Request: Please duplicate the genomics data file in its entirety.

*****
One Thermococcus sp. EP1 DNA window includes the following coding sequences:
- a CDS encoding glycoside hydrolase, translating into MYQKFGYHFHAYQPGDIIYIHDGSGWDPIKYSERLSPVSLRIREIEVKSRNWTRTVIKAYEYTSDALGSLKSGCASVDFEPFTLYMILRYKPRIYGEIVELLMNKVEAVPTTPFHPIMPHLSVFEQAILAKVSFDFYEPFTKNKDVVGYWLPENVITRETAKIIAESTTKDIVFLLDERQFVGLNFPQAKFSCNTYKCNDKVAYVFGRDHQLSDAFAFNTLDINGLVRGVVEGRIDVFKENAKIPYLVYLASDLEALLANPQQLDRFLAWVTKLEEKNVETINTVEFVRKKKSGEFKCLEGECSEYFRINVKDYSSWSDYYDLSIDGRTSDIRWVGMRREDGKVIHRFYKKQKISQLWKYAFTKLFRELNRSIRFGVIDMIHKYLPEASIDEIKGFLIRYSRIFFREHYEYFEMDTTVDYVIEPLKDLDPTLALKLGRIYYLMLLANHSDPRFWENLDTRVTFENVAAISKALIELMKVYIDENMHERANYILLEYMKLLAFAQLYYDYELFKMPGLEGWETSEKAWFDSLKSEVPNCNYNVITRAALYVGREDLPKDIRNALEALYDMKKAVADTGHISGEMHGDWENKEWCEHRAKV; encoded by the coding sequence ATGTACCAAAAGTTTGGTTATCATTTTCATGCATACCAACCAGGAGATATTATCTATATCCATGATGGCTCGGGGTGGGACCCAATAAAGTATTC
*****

One Thermococcus sp. EP1 DNA window includes the following coding sequences:
- a CDS encoding glycoside hydrolase, translating into MYQKFGYHFHAYQPGDIIYIHDGSGWDPIKYSERLSPVSLRIREIEVKSRNWTRTVIKAYEYTSDALGSLKSGCASVDFEPFTLYMILRYKPRIYGEIVELLMNKVEAVPTTPFHPIMPHLSVFEQAILAKVSFDFYEPFTKNKDVVGYWLPENVITRETAKIIAESTTKDIVFLLDERQFVGLNFPQAKFSCNTYKCNDKVAYVFGRDHQLSDAFAFNTLDINGLVRGVVEGRIDVFKENAKIPYLVYLASDLEALLANPQQLDRFLAWVTKLEEKNVETINTVEFVRKKKSGEFKCLEGECSEYFRINVKDYSSWSDYYDLSIDGRTSDIRWVGMRREDGKVIHRFYKKQKISQLWKYAFTKLFRELNRSIRFGVIDMIHKYLPEASIDEIKGFLIRYSRIFFREHYEYFEMDTTVDYVIEPLKDLDPTLALKLGRIYYLMLLANHSDPRFWENLDTRVTFENVAAISKALIELMKVYIDENMHERANYILLEYMKLLAFAQLYYDYELFKMPGLEGWETSEKAWFDSLKSEVPNCNYNVITRAALYVGREDLPKDIRNALEALYDMKKAVADTGHISGEMHGDWENKEWCEHRAKV; encoded by the coding sequence ATGTACCAAAAGTTTGGTTATCATTTTCATGCATACCAACCAGGAGATATTATCTATATCCATGATGGCTCGGGGTGGGACCCAATAAAGTATTC